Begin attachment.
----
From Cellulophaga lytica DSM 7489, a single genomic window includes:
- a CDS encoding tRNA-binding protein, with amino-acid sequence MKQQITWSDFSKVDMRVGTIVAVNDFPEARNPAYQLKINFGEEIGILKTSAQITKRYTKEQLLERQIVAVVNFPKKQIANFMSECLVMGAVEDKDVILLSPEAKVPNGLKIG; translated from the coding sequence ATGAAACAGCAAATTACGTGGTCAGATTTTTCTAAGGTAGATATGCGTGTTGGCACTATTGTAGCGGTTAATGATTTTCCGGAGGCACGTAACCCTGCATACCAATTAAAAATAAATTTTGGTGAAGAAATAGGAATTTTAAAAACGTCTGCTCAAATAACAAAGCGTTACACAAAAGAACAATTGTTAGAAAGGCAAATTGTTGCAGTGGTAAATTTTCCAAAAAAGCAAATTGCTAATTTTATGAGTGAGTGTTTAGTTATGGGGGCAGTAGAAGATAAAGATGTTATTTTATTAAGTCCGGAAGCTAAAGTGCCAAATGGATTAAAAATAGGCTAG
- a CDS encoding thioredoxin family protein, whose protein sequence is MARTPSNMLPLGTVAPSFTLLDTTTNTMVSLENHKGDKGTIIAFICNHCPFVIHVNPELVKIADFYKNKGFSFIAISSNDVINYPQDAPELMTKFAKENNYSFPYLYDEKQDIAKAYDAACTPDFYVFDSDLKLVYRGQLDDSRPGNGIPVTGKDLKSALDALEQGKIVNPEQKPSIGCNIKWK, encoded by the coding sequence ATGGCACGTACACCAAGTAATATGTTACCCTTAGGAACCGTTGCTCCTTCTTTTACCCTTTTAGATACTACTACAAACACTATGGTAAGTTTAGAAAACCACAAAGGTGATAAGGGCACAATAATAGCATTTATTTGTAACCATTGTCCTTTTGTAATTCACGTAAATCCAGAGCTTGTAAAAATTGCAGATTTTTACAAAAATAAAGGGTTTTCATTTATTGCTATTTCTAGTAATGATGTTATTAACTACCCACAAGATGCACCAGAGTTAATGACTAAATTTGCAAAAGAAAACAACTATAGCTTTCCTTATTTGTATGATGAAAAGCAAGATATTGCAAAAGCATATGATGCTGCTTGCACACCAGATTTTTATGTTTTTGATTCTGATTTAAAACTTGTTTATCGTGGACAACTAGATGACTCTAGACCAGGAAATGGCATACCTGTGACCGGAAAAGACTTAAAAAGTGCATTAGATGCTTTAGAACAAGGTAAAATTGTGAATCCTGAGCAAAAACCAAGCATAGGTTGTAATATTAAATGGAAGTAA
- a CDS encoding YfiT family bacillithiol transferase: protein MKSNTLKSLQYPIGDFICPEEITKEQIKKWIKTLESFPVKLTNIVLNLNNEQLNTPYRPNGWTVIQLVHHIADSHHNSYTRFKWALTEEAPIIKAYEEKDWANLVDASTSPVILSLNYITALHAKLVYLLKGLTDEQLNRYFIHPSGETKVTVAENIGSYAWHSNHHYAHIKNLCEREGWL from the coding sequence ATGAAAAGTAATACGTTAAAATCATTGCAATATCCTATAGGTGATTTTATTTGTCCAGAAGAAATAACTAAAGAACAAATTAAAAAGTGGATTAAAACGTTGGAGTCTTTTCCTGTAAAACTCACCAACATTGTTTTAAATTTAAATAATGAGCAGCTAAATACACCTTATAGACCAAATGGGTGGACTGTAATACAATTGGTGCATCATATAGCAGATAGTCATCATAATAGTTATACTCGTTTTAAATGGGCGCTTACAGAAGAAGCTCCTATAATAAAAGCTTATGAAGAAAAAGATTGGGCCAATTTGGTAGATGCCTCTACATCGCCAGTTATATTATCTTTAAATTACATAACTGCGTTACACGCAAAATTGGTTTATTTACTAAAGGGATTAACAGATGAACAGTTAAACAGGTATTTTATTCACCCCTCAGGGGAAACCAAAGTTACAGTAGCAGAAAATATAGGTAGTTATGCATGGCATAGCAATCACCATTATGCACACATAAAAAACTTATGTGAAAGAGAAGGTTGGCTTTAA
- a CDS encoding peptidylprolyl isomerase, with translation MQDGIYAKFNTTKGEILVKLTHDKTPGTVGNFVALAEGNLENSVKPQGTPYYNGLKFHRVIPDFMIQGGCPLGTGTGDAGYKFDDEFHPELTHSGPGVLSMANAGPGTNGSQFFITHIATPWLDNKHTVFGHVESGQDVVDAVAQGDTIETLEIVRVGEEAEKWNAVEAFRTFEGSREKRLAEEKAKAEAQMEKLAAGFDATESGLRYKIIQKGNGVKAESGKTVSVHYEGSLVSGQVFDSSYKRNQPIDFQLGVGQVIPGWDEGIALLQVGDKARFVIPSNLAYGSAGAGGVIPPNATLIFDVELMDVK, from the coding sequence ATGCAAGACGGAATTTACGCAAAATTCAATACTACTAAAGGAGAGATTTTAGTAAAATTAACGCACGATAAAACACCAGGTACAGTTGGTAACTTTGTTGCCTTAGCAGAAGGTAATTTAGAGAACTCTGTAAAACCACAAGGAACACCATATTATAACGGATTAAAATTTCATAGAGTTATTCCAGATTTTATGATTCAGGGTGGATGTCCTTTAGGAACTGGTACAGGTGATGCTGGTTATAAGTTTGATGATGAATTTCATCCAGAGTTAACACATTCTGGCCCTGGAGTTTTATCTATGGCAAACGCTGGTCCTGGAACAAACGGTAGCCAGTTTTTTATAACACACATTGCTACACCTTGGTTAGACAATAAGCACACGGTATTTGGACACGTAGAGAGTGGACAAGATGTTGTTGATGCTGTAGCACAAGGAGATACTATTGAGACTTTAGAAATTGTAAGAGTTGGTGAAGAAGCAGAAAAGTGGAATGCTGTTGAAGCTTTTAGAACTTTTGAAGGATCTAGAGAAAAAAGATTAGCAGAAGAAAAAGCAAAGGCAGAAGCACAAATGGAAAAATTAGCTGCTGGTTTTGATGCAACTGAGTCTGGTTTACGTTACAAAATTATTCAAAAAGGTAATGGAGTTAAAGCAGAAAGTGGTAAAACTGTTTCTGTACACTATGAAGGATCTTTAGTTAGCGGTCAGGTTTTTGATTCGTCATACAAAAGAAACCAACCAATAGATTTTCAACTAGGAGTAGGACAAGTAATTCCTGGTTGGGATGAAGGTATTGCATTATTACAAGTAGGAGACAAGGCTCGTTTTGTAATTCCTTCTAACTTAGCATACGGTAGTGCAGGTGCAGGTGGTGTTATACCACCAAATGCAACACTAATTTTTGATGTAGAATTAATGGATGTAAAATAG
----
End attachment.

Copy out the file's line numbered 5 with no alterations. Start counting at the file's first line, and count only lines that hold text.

- a CDS encoding peptidylprolyl isomerase, with translation MQDGIYAKFNTTKGEILVKLTHDKTPGTVGNFVALAEGNLENSVKPQGTPYYNGLKFHRVIPDFMIQGGCPLGTGTGDAGYKFDDEFHPELTHSGPGVLSMANAGPGTNGSQFFITHIATPWLDNKHTVFGHVESGQDVVDAVAQGDTIETLEIVRVGEEAEKWNAVEAFRTFEGSREKRLAEEKAKAEAQMEKLAAGFDATESGLRYKIIQKGNGVKAESGKTVSVHYEGSLVSGQVFDSSYKRNQPIDFQLGVGQVIPGWDEGIALLQVGDKARFVIPSNLAYGSAGAGGVIPPNATLIFDVELMDVK, from the coding sequence ATGCAAGACGGAATTTACGCAAAATTCAATACTACTAAAGGAGAGATTTTAGTAAAATTAACGCACGATAAAACACCAGGTACAGTTGGTAACTTTGTTGCCTTAGCAGAAGGTAATTTAGAGAACTCTGTAAAACCACAAGGAACACCATATTATAACGGATTAAAATTTCATAGAGTTATTCCAGATTTTATGATTCAGGGTGGATGTCCTTTAGGAACTGGTACAGGTGATGCTGGTTATAAGTTTGATGATGAATTTCATCCAGAGTTAACACATTCTGGCCCTGGAGTTTTATCTATGGCAAACGCTGGTCCTGGAACAAACGGTAGCCAGTTTTTTATAACACACATTGCTACACCTTGGTTAGACAATAAGCACACGGTATTTGGACACGTAGAGAGTGGACAAGATGTTGTTGATGCTGTAGCACAAGGAGATACTATTGAGACTTTAGAAATTGTAAGAGTTGGTGAAGAAGCAGAAAAGTGGAATGCTGTTGAAGCTTTTAGAACTTTTGAAGGATCTAGAGAAAAAAGATTAGCAGAAGAAAAAGCAAAGGCAGAAGCACAAATGGAAAAATTAGCTGCTGGTTTTGATGCAACTGAGTCTGGTTTACGTTACAAAATTATTCAAAAAGGTAATGGAGTTAAAGCAGAAAGTGGTAAAACTGTTTCTGTACACTATGAAGGATCTTTAGTTAGCGGTCAGGTTTTTGATTCGTCATACAAAAGAAACCAACCAATAGATTTTCAACTAGGAGTAGGACAAGTAATTCCTGGTTGGGATGAAGGTATTGCATTATTACAAGTAGGAGACAAGGCTCGTTTTGTAATTCCTTCTAACTTAGCATACGGTAGTGCAGGTGCAGGTGGTGTTATACCACCAAATGCAACACTAATTTTTGATGTAGAATTAATGGATGTAAAATAG